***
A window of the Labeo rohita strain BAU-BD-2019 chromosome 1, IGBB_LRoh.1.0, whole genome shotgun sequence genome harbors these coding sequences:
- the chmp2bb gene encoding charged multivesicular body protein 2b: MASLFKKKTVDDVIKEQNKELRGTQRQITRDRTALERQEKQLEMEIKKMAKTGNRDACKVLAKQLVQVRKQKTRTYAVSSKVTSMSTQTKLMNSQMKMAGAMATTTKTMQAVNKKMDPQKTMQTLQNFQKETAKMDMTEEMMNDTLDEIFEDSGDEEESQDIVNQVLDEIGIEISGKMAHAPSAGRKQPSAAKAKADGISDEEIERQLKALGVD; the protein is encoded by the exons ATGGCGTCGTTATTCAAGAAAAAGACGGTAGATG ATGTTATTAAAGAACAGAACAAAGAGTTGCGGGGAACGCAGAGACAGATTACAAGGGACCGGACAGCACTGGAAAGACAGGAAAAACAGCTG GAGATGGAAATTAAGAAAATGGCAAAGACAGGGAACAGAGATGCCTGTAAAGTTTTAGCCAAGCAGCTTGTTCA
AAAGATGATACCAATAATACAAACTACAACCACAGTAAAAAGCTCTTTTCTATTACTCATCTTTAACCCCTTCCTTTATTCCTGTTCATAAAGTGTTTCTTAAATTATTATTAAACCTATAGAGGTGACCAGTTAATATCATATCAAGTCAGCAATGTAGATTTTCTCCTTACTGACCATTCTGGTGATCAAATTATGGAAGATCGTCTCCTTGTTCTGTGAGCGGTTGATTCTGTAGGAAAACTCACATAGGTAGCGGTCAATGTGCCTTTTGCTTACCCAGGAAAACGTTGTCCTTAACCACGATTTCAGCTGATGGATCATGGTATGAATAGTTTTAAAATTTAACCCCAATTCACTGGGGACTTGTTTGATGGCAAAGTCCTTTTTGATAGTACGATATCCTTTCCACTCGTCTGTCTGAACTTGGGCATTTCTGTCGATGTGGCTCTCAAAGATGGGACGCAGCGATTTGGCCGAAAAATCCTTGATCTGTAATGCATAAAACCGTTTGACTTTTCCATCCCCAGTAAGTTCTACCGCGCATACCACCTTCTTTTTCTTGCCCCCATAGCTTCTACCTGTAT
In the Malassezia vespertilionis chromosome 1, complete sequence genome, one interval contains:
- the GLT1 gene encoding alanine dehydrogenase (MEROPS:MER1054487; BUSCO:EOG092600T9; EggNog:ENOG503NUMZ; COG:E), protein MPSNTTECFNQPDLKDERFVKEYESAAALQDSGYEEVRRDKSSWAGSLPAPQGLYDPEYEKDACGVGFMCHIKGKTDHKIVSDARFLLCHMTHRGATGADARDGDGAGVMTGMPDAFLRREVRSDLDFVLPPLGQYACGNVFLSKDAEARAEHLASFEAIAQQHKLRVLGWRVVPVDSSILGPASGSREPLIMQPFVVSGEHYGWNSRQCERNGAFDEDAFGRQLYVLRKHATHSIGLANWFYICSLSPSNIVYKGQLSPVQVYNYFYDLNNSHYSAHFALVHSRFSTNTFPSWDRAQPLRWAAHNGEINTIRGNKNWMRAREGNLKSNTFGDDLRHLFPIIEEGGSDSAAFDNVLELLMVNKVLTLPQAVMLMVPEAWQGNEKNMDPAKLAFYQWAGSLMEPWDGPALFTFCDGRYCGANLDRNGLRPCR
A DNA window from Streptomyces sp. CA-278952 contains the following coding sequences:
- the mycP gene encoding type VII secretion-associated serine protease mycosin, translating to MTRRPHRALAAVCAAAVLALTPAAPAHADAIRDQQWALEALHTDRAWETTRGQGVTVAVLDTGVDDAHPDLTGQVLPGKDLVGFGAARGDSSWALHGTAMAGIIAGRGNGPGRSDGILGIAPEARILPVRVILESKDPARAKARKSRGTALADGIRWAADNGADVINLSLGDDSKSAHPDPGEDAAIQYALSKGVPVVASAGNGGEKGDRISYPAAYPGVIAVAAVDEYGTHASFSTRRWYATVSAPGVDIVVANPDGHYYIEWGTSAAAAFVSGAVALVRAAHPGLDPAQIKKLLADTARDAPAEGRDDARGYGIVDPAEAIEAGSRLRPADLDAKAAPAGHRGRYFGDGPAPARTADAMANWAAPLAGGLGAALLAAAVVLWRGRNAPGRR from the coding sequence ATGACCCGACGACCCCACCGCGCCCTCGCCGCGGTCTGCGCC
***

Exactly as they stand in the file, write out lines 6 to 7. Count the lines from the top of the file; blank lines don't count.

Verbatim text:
A DNA window from Streptomyces sp. CA-278952 contains the following coding sequences:
- the mycP gene encoding type VII secretion-associated serine protease mycosin, translating to MTRRPHRALAAVCAAAVLALTPAAPAHADAIRDQQWALEALHTDRAWETTRGQGVTVAVLDTGVDDAHPDLTGQVLPGKDLVGFGAARGDSSWALHGTAMAGIIAGRGNGPGRSDGILGIAPEARILPVRVILESKDPARAKARKSRGTALADGIRWAADNGADVINLSLGDDSKSAHPDPGEDAAIQYALSKGVPVVASAGNGGEKGDRISYPAAYPGVIAVAAVDEYGTHASFSTRRWYATVSAPGVDIVVANPDGHYYIEWGTSAAAAFVSGAVALVRAAHPGLDPAQIKKLLADTARDAPAEGRDDARGYGIVDPAEAIEAGSRLRPADLDAKAAPAGHRGRYFGDGPAPARTADAMANWAAPLAGGLGAALLAAAVVLWRGRNAPGRR from the coding sequence ATGACCCGACGACCCCACCGCGCCCTCGCCGCGGTCTGCGCC